1.1.2. What Is the Oversight Council and What Are Its Responsibilities?
The Oversight Council is established as of the date of enactment of the Act. Its purposes are to (i) identify risks to U.S. financial stability that could arise from the financial distress or failure of Large BHCs or Significant Nonbanks, (ii) promote market discipline by taking action to dispel expectations that the shareholders, creditors, or counterparties of such companies will be shielded from loss by the government in the event of such companies' failure, and (iii) respond to emerging threats to U.S. financial stability. [§ 112(a)] Duties.
The Oversight Council will perform several duties related to identifying and responding to systemic threats to the U.S. financial system, including the following: (i) direct the information collection and analysis activities of the Office of Financial Research ("OFR"), a new Treasury Department ("Treasury") agency created by the Act; (ii) monitor the financial services marketplace; (iii) identify regulatory gaps; and (iv) make recommendations regarding new or heightened prudential standards to govern activities or practices that could create or increase risks of contagion. [§ 112(a)]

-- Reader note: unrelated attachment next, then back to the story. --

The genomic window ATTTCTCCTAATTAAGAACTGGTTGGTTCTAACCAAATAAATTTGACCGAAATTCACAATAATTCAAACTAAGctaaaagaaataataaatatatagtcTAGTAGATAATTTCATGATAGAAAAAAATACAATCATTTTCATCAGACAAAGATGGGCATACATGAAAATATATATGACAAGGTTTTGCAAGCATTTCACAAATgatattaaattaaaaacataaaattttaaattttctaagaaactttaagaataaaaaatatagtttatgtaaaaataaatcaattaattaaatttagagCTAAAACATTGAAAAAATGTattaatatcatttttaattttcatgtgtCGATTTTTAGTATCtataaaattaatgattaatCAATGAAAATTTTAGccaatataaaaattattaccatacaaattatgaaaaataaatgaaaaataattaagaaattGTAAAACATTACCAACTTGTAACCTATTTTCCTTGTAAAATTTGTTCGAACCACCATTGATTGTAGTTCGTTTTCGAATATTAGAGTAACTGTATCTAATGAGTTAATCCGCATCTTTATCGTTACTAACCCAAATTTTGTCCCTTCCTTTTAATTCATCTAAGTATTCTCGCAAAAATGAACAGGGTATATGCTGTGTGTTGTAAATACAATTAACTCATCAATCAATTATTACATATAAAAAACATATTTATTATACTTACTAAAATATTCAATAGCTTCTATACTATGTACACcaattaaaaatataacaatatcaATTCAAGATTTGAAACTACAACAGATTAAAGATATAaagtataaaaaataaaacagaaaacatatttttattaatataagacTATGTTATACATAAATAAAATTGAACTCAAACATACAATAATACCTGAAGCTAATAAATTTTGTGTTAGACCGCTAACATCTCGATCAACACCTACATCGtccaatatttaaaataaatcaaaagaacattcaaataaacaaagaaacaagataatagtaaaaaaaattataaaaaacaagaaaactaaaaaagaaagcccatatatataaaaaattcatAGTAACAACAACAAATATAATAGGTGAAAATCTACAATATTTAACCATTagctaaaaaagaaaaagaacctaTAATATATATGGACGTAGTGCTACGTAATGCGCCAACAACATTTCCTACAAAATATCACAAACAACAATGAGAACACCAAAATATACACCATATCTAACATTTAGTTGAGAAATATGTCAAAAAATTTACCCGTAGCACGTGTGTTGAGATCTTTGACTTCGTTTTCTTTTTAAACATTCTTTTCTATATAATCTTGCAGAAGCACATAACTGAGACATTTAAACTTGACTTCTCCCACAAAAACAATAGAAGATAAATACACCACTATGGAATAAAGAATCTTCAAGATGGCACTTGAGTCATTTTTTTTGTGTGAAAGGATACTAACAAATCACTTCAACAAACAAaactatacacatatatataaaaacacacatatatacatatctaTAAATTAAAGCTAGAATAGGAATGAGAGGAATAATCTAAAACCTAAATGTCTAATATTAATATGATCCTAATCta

The Oversight Council will review and submit comments to the SEC and the Financial Accounting Standards Board ("FASB") on existing and proposed accounting principles, standards, and procedures in order to ensure that accounting rule-making bodies more seriously consider alternatives when developing accounting principles, standards and procedures. Council Membership and Operations.